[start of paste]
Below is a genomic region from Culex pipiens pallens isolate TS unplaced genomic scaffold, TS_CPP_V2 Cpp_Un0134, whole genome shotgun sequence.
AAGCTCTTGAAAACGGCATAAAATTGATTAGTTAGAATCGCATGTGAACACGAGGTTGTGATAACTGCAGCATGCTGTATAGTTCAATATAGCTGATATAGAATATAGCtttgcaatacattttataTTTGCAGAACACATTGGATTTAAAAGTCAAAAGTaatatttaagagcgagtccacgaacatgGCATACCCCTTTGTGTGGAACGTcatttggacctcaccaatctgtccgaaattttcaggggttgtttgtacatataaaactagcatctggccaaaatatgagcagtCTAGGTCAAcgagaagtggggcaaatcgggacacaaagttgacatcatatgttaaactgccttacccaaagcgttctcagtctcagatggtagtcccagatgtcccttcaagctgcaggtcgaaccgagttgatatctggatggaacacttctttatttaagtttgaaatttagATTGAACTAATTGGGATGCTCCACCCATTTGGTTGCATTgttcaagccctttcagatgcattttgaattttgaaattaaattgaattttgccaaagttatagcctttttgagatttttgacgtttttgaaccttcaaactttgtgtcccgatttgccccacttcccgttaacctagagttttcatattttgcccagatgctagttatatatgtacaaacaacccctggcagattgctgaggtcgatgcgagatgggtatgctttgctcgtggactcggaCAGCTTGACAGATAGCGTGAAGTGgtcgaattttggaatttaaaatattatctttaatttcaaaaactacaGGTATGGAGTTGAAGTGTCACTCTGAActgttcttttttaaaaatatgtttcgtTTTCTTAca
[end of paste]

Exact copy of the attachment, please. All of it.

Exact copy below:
Below is a genomic region from Culex pipiens pallens isolate TS unplaced genomic scaffold, TS_CPP_V2 Cpp_Un0134, whole genome shotgun sequence.
AAGCTCTTGAAAACGGCATAAAATTGATTAGTTAGAATCGCATGTGAACACGAGGTTGTGATAACTGCAGCATGCTGTATAGTTCAATATAGCTGATATAGAATATAGCtttgcaatacattttataTTTGCAGAACACATTGGATTTAAAAGTCAAAAGTaatatttaagagcgagtccacgaacatgGCATACCCCTTTGTGTGGAACGTcatttggacctcaccaatctgtccgaaattttcaggggttgtttgtacatataaaactagcatctggccaaaatatgagcagtCTAGGTCAAcgagaagtggggcaaatcgggacacaaagttgacatcatatgttaaactgccttacccaaagcgttctcagtctcagatggtagtcccagatgtcccttcaagctgcaggtcgaaccgagttgatatctggatggaacacttctttatttaagtttgaaatttagATTGAACTAATTGGGATGCTCCACCCATTTGGTTGCATTgttcaagccctttcagatgcattttgaattttgaaattaaattgaattttgccaaagttatagcctttttgagatttttgacgtttttgaaccttcaaactttgtgtcccgatttgccccacttcccgttaacctagagttttcatattttgcccagatgctagttatatatgtacaaacaacccctggcagattgctgaggtcgatgcgagatgggtatgctttgctcgtggactcggaCAGCTTGACAGATAGCGTGAAGTGgtcgaattttggaatttaaaatattatctttaatttcaaaaactacaGGTATGGAGTTGAAGTGTCACTCTGAActgttcttttttaaaaatatgtttcgtTTTCTTAca